Sharon Hofer lives in a Bruderhof community in Walden, New York. The Bruderhof, who have 23 settlements in seven countries, are Christians who live communally and use modern technology sparingly.
I’ve lived at a Bruderhof community my whole life. We have about 300 people and live in big apartment buildings that house up to eight families. We have a dining hall, and make all our own meals, and have lunch and suppers together. We have a garden where we grow vegetables, a farm where we raise cows, and our own meat processing plant. The grass is really green; there’s lots of trees.
I go to a private school in Esopus, New York. It’s a four-year high school and has no technology except for a computer lab where seniors take typing. I don’t have a phone or a computer, so I’m never really online. I do my homework with a pen, paper, and calculator. I’ve never seen social media. If I need to look something up, like for a research paper, I ask my mom and go online with her computer, which she uses for work.
There aren’t any rules about what’s allowed and what’s not allowed, which makes the Bruderhof different from other religious groups. There’s a willingness to try new things. We don’t see technology as a bad thing unless it’s taking the place of real interactions and connections between people.
People do have phones here, but they don’t go around looking at them the entire time. When I was in eighth grade we went to New York City for a tour and I was seeing all these people and all they do is look at their phones. That was different to see. It was just funny, because no one was talking to anyone on the streets. Here, when we walk past people we say, “Hi, how’s it been?”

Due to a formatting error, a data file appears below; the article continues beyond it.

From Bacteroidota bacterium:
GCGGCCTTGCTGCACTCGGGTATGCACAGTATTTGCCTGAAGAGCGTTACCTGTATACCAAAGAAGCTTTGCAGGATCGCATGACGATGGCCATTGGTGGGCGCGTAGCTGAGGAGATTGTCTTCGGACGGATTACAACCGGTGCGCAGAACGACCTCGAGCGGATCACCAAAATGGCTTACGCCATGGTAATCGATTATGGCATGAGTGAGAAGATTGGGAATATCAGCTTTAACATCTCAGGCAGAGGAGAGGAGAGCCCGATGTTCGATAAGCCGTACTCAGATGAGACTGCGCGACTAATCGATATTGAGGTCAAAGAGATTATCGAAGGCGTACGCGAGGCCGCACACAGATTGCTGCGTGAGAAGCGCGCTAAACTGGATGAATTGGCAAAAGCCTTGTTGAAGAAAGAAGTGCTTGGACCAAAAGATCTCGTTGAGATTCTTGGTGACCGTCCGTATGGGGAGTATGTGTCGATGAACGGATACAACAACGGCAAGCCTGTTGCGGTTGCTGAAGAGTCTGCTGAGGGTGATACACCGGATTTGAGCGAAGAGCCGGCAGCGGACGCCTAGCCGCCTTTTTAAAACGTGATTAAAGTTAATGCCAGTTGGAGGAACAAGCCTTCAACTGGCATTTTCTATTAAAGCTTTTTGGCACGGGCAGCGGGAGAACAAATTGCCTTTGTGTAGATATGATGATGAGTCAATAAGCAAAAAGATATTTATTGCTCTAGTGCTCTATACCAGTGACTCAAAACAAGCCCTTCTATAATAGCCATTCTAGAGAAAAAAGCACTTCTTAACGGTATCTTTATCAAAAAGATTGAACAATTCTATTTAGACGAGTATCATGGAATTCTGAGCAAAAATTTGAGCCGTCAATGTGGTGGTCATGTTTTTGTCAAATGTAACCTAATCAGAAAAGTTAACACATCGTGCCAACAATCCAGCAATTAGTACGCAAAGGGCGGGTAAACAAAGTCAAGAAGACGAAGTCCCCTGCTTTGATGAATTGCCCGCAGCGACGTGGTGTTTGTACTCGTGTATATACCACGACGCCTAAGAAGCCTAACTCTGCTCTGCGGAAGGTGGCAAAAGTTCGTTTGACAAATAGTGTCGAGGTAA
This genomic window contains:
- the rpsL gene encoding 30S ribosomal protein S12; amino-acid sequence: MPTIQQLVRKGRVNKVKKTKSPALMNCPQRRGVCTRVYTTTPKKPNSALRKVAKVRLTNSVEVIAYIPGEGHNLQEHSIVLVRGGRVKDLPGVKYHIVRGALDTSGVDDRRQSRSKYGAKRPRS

If I had the option of using the internet for a day, I think it would be fun to see how it works and what’s all out there. I’m into sports, so maybe I’d watch a game on YouTube or look up highlights. So a day would be fine, but not much longer. I worry that I wouldn’t spend any time with my family if I had constant access to the internet.
Judah Siegand’s parents founded Parents Who Fight, an organization that advocates for online safety for minors. He has grown up with strict limits on his technology use, but in 2018 he was one of 15 students chosen to participate in Microsoft’s teen Council for Digital Good.
Growing up, my access to technology was basically nonexistent. My parents believe that if it isn’t necessary, then we don’t get it. We don’t have a smart TV. My mom has a computer for work, but that’s really all she uses it for.
There was a period in fourth grade when I really bugged my parents for a phone. In eighth grade I got a flip phone so I could coordinate my football schedule with them. There were a bunch of kids that would always come up to me and be like, “Do the flip phone thing!” I would flip it out with my thumb and put it up to my ear and they would all crack up so hard.
I finally got an iPhone 6 over the summer. I don’t have any social media. I don’t have any games on my phone. There’s an app that allows me 30 minutes of internet access a day and has a saved search that’s monitored by my mom and dad. During independent study period I finish homework and then watch a YouTube video for like 10 minutes and then never even go back on the internet the whole day. I got an Xbox last Christmas, and I can play that four hours a week.
When it comes down to it, I don’t even really want social media. I feel like it invites you to have friendships solely based on followers, and it kind of turns your friends into a number. By not being on it, I stay out of the drama that starts there. I get to focus on friendships that are deeper and long-lasting. To me, a real friendship is someone that you can talk to about deep things and you don’t feel like you have to impress them all the time.